This week we've been talking about post-Christmas sale shopping, the cruelty-free skincare products saving our face this winter, and menswear tips for New Year's Eve. But what have we been reading about? Here are the top five fashion news headlines from around the web!
Formula One World Champion Lewis Hamilton has received a lot of backlash over the past two days after he posted a video of himself seeming to admonish his young nephew for wearing a princess dress on Christmas. "I'm so sad right now," Hamilton shared with his 5.7 million followers in an Instagram Story. "Look at my nephew. Why are you wearing a princess dress? Is this what you got for Christmas? Why did you ask for a princess dress for Christmas? Boys don't wear princess dresses!"
The H&M group is gearing up to launch a new online brand called Nyden, aimed at millennial customers. Nyden, which will be sold online and via pop-up shops, will engage with selected tribe leaders, or influencers, to “co-create” the clothing. Two co-creators, celebrity tattoo artist Dr Woo and Swedish actress Noomi Rapace, are already on board. They will be able to visit the brand’s studio in Los Angeles and select fabrics for designs. The design process is expected to take three to four weeks before customers are able to buy the products. The brand, which is expected to debut in early 2018, is led by former head of H&M’s innovation lab Oscar Olsson.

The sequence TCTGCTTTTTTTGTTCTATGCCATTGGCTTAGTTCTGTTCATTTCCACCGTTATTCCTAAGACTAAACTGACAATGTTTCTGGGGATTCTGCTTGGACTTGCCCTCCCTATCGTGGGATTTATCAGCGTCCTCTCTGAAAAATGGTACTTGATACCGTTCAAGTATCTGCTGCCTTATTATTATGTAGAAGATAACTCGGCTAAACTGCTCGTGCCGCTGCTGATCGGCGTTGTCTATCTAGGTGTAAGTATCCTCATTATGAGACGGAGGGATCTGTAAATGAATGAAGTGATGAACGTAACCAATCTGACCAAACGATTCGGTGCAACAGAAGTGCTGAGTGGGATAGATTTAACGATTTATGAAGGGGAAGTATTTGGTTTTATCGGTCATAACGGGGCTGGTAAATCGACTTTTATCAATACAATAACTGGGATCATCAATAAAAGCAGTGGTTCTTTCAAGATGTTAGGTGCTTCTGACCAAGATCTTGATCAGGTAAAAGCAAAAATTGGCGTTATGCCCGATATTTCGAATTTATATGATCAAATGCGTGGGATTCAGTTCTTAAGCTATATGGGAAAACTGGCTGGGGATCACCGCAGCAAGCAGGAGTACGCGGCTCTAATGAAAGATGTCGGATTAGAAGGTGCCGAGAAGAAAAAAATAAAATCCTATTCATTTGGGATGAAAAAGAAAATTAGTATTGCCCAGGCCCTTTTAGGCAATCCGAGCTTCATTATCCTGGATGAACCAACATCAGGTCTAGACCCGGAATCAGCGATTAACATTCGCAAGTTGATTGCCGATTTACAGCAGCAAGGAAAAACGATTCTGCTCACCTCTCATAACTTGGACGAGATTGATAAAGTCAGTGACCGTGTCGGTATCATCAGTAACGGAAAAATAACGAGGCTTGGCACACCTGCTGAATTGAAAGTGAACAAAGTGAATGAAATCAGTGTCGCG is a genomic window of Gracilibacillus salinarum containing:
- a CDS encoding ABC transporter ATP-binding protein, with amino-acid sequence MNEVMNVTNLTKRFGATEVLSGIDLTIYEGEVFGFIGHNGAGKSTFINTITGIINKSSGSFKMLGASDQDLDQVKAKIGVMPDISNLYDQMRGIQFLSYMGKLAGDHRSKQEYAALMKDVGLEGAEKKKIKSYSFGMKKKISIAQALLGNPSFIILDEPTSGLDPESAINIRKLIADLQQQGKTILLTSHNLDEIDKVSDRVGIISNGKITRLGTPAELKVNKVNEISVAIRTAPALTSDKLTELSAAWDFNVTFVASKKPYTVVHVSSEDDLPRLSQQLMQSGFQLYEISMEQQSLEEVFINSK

Retailers said they sailed through the holiday season with excellent results and there's new data supporting that. Mastercard SpendingPulse reported Monday that sales increased 4.9 percent, setting a new record for dollars spent over Christmas.
China’s JD.com plans to open hundreds of unmanned convenience stores using facial recognition technology that allows customers to pay without standing in a checkout line. The facial recognition system will include cameras mounted on store ceilings that, in addition to identifying customers and products for the payment process, also will be able to track customer movements and traffic flow, selection of specific products and apparent customer preferences, according to the reports.
A new lawsuit claims a supervisor at one of Lululemon's stores in California raped an employee after the workout garment company created the perfect environment for a sexual predator. The suit alleges that Lululemon was long aware that supervisor Phillip Silva had a history of being sexually inappropriate with female employees — and actually transferred him from one store to another because of that — before he allegedly raped a female worker at his home in April 2016.